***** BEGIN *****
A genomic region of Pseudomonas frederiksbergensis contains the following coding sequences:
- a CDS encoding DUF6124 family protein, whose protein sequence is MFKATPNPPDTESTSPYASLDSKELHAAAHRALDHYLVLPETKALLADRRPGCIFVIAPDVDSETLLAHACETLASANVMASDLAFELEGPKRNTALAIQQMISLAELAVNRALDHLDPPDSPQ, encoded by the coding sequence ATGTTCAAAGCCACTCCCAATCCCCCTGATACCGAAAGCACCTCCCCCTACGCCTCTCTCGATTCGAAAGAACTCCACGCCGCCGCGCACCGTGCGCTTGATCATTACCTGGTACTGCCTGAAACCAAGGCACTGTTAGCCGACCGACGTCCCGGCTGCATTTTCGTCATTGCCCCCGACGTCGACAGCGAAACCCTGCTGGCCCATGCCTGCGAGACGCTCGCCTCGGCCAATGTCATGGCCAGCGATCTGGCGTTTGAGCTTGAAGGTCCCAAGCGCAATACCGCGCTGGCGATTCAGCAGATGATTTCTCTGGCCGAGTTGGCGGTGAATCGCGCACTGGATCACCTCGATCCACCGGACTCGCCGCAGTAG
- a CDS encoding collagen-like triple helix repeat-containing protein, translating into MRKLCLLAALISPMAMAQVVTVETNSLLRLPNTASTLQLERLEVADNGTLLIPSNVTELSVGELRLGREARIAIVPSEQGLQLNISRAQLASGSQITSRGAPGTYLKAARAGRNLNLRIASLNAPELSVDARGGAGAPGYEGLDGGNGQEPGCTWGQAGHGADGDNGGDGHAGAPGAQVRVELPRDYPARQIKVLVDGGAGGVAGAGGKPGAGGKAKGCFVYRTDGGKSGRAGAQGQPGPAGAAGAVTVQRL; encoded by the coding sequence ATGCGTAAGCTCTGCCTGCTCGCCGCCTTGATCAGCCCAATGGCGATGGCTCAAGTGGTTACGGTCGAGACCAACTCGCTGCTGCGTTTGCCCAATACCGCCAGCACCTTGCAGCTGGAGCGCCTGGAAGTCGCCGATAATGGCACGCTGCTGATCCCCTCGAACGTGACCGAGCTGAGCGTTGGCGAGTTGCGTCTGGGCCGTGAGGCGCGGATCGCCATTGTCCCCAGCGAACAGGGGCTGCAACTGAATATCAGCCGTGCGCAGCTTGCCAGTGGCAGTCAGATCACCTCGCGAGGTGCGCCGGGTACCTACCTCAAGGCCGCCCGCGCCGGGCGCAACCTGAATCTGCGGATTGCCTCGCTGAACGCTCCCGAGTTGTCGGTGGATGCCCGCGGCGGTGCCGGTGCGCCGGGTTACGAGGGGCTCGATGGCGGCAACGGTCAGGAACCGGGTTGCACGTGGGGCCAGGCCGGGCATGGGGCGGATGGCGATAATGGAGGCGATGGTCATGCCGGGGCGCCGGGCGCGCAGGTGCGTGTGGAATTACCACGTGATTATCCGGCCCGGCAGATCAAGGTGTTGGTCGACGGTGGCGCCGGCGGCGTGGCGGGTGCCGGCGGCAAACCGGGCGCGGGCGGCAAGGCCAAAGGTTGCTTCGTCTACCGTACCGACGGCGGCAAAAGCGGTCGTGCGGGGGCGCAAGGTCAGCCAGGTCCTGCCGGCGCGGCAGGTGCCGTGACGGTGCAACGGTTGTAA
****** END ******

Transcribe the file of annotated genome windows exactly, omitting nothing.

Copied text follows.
A genomic region of Pseudomonas frederiksbergensis contains the following coding sequences:
- a CDS encoding DUF6124 family protein, whose protein sequence is MFKATPNPPDTESTSPYASLDSKELHAAAHRALDHYLVLPETKALLADRRPGCIFVIAPDVDSETLLAHACETLASANVMASDLAFELEGPKRNTALAIQQMISLAELAVNRALDHLDPPDSPQ, encoded by the coding sequence ATGTTCAAAGCCACTCCCAATCCCCCTGATACCGAAAGCACCTCCCCCTACGCCTCTCTCGATTCGAAAGAACTCCACGCCGCCGCGCACCGTGCGCTTGATCATTACCTGGTACTGCCTGAAACCAAGGCACTGTTAGCCGACCGACGTCCCGGCTGCATTTTCGTCATTGCCCCCGACGTCGACAGCGAAACCCTGCTGGCCCATGCCTGCGAGACGCTCGCCTCGGCCAATGTCATGGCCAGCGATCTGGCGTTTGAGCTTGAAGGTCCCAAGCGCAATACCGCGCTGGCGATTCAGCAGATGATTTCTCTGGCCGAGTTGGCGGTGAATCGCGCACTGGATCACCTCGATCCACCGGACTCGCCGCAGTAG
- a CDS encoding collagen-like triple helix repeat-containing protein, translating into MRKLCLLAALISPMAMAQVVTVETNSLLRLPNTASTLQLERLEVADNGTLLIPSNVTELSVGELRLGREARIAIVPSEQGLQLNISRAQLASGSQITSRGAPGTYLKAARAGRNLNLRIASLNAPELSVDARGGAGAPGYEGLDGGNGQEPGCTWGQAGHGADGDNGGDGHAGAPGAQVRVELPRDYPARQIKVLVDGGAGGVAGAGGKPGAGGKAKGCFVYRTDGGKSGRAGAQGQPGPAGAAGAVTVQRL; encoded by the coding sequence ATGCGTAAGCTCTGCCTGCTCGCCGCCTTGATCAGCCCAATGGCGATGGCTCAAGTGGTTACGGTCGAGACCAACTCGCTGCTGCGTTTGCCCAATACCGCCAGCACCTTGCAGCTGGAGCGCCTGGAAGTCGCCGATAATGGCACGCTGCTGATCCCCTCGAACGTGACCGAGCTGAGCGTTGGCGAGTTGCGTCTGGGCCGTGAGGCGCGGATCGCCATTGTCCCCAGCGAACAGGGGCTGCAACTGAATATCAGCCGTGCGCAGCTTGCCAGTGGCAGTCAGATCACCTCGCGAGGTGCGCCGGGTACCTACCTCAAGGCCGCCCGCGCCGGGCGCAACCTGAATCTGCGGATTGCCTCGCTGAACGCTCCCGAGTTGTCGGTGGATGCCCGCGGCGGTGCCGGTGCGCCGGGTTACGAGGGGCTCGATGGCGGCAACGGTCAGGAACCGGGTTGCACGTGGGGCCAGGCCGGGCATGGGGCGGATGGCGATAATGGAGGCGATGGTCATGCCGGGGCGCCGGGCGCGCAGGTGCGTGTGGAATTACCACGTGATTATCCGGCCCGGCAGATCAAGGTGTTGGTCGACGGTGGCGCCGGCGGCGTGGCGGGTGCCGGCGGCAAACCGGGCGCGGGCGGCAAGGCCAAAGGTTGCTTCGTCTACCGTACCGACGGCGGCAAAAGCGGTCGTGCGGGGGCGCAAGGTCAGCCAGGTCCTGCCGGCGCGGCAGGTGCCGTGACGGTGCAACGGTTGTAA